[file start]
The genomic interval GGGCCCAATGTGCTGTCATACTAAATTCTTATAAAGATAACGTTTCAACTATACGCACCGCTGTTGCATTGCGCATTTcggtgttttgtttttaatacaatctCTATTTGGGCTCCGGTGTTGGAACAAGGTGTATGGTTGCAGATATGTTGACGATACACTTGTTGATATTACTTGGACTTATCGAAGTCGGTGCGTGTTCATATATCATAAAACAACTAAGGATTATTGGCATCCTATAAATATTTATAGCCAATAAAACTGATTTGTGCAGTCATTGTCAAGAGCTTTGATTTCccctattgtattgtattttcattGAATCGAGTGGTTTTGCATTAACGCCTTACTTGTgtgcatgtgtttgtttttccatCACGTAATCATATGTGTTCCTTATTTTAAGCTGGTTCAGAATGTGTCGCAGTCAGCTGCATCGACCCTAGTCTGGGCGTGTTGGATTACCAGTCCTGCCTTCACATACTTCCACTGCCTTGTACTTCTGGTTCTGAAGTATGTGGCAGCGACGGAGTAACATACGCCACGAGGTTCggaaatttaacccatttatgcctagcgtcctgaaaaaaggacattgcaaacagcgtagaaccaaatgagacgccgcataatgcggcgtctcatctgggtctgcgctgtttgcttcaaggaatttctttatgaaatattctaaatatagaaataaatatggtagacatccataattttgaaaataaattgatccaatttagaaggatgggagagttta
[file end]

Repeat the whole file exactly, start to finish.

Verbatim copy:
The genomic interval GGGCCCAATGTGCTGTCATACTAAATTCTTATAAAGATAACGTTTCAACTATACGCACCGCTGTTGCATTGCGCATTTcggtgttttgtttttaatacaatctCTATTTGGGCTCCGGTGTTGGAACAAGGTGTATGGTTGCAGATATGTTGACGATACACTTGTTGATATTACTTGGACTTATCGAAGTCGGTGCGTGTTCATATATCATAAAACAACTAAGGATTATTGGCATCCTATAAATATTTATAGCCAATAAAACTGATTTGTGCAGTCATTGTCAAGAGCTTTGATTTCccctattgtattgtattttcattGAATCGAGTGGTTTTGCATTAACGCCTTACTTGTgtgcatgtgtttgtttttccatCACGTAATCATATGTGTTCCTTATTTTAAGCTGGTTCAGAATGTGTCGCAGTCAGCTGCATCGACCCTAGTCTGGGCGTGTTGGATTACCAGTCCTGCCTTCACATACTTCCACTGCCTTGTACTTCTGGTTCTGAAGTATGTGGCAGCGACGGAGTAACATACGCCACGAGGTTCggaaatttaacccatttatgcctagcgtcctgaaaaaaggacattgcaaacagcgtagaaccaaatgagacgccgcataatgcggcgtctcatctgggtctgcgctgtttgcttcaaggaatttctttatgaaatattctaaatatagaaataaatatggtagacatccataattttgaaaataaattgatccaatttagaaggatgggagagttta